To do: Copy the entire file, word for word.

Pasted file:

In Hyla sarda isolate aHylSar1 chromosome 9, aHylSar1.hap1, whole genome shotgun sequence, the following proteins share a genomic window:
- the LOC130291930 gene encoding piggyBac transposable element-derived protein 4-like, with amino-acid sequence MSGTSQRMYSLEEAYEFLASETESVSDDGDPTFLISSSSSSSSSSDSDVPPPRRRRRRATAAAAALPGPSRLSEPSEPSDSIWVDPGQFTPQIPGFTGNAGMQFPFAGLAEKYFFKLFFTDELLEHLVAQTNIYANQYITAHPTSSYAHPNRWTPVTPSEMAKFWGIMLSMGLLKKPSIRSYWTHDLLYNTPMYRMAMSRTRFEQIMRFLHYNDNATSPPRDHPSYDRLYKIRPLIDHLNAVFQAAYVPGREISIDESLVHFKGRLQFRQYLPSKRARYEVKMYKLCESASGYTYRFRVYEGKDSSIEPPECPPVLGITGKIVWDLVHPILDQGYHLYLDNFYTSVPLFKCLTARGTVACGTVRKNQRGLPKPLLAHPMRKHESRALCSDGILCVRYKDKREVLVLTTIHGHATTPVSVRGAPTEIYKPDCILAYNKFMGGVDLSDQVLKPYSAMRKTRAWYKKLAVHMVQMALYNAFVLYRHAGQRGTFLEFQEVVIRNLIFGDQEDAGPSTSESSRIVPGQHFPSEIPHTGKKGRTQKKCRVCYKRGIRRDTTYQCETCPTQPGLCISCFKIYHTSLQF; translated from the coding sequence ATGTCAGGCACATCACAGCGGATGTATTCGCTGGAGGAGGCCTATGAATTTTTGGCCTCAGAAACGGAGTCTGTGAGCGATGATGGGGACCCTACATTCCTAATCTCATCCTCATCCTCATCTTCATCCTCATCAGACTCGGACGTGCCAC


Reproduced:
In Hyla sarda isolate aHylSar1 chromosome 9, aHylSar1.hap1, whole genome shotgun sequence, the following proteins share a genomic window:
- the LOC130291930 gene encoding piggyBac transposable element-derived protein 4-like, with amino-acid sequence MSGTSQRMYSLEEAYEFLASETESVSDDGDPTFLISSSSSSSSSSDSDVPPPRRRRRRATAAAAALPGPSRLSEPSEPSDSIWVDPGQFTPQIPGFTGNAGMQFPFAGLAEKYFFKLFFTDELLEHLVAQTNIYANQYITAHPTSSYAHPNRWTPVTPSEMAKFWGIMLSMGLLKKPSIRSYWTHDLLYNTPMYRMAMSRTRFEQIMRFLHYNDNATSPPRDHPSYDRLYKIRPLIDHLNAVFQAAYVPGREISIDESLVHFKGRLQFRQYLPSKRARYEVKMYKLCESASGYTYRFRVYEGKDSSIEPPECPPVLGITGKIVWDLVHPILDQGYHLYLDNFYTSVPLFKCLTARGTVACGTVRKNQRGLPKPLLAHPMRKHESRALCSDGILCVRYKDKREVLVLTTIHGHATTPVSVRGAPTEIYKPDCILAYNKFMGGVDLSDQVLKPYSAMRKTRAWYKKLAVHMVQMALYNAFVLYRHAGQRGTFLEFQEVVIRNLIFGDQEDAGPSTSESSRIVPGQHFPSEIPHTGKKGRTQKKCRVCYKRGIRRDTTYQCETCPTQPGLCISCFKIYHTSLQF; translated from the coding sequence ATGTCAGGCACATCACAGCGGATGTATTCGCTGGAGGAGGCCTATGAATTTTTGGCCTCAGAAACGGAGTCTGTGAGCGATGATGGGGACCCTACATTCCTAATCTCATCCTCATCCTCATCTTCATCCTCATCAGACTCGGACGTGCCAC